April 24, 2014

Alaska: Anchorage Library System Tries to Keep Pace with Changing Technology and Crumbling Flagship Building

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From the Alaska Dispatch:

The budget for Anchorage’s library system is declining. In 2012, it was $7.2 million, the lowest annual budget since 2006. But costs — for everything from labor to heating and operating expenses — are going up.

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To offset the budget crunch, library hours were reduced across the Anchorage system in 2009. Despite the decreases in availability and access, library use is going up — at about 2 percent per year. The areas seeing the highest increase in use all involve new technology — technology that was not in place when the city’s main branch, the Z.J. Loussac Library, opened in 1986.

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As the managers of the Anchorage library system look toward its future, one thing is clear: the city’s libraries must adapt to changing technology, and changing needs. E-books are the fastest growing part of the library system’s circulation. Computers are among its most-used equipment. Anchorage’s libraries currently have 84 public-access computers — hundreds fewer than other cities of the same size. But technology is expensive, especially when installed inside buildings that weren’t built to handle it.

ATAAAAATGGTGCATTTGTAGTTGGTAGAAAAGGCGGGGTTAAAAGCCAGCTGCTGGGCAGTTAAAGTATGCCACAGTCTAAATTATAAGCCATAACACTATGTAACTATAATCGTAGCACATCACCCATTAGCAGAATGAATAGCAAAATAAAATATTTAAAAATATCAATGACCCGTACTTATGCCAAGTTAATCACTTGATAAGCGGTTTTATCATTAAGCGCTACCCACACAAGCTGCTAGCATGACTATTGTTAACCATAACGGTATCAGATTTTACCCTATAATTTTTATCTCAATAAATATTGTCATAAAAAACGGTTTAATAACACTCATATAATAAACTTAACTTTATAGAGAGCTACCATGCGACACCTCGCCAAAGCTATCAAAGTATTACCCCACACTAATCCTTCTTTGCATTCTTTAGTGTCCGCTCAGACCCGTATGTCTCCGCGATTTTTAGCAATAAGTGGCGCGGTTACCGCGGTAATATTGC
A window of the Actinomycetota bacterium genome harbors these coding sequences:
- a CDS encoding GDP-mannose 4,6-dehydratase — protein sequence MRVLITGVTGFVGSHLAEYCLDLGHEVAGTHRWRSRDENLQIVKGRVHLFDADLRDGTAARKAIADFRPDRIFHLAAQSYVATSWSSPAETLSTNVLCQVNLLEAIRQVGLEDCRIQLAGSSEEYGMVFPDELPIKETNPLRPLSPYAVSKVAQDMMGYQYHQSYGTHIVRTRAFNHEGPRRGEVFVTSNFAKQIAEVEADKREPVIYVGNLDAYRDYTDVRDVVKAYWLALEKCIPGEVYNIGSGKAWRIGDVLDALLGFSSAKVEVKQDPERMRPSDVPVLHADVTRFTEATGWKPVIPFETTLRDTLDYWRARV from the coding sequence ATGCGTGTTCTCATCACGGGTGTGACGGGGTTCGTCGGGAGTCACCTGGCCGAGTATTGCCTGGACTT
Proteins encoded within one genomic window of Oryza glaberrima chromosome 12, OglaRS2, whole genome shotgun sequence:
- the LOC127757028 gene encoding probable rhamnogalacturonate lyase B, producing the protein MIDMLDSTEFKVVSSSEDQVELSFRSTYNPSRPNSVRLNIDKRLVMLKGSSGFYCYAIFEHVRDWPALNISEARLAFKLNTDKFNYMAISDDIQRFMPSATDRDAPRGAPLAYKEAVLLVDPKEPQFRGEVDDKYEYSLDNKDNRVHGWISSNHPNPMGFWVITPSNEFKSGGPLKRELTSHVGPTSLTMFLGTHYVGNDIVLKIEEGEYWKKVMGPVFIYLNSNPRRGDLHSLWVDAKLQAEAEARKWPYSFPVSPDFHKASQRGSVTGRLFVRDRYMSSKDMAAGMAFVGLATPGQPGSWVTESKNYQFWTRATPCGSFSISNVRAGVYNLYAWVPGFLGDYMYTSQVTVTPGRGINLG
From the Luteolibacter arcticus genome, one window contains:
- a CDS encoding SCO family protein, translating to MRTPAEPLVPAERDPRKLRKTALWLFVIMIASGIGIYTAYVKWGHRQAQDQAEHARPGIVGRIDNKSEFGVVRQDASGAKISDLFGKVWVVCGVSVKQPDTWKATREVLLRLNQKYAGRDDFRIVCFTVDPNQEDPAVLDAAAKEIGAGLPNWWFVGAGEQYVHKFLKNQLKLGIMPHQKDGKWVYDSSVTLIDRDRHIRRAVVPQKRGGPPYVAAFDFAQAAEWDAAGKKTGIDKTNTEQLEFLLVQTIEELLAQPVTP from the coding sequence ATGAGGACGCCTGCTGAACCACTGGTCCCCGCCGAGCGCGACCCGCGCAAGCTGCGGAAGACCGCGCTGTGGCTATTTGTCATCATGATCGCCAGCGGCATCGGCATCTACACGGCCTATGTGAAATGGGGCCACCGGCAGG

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Gary Price About Gary Price

Gary Price (gprice@mediasourceinc.com) is a librarian, writer, consultant, and frequent conference speaker based in the Washington D.C. metro area. Before launching INFOdocket, Price and Shirl Kennedy were the founders and senior editors at ResourceShelf and DocuTicker for 10 years. From 2006-2009 he was Director of Online Information Services at Ask.com, and is currently a contributing editor at Search Engine Land.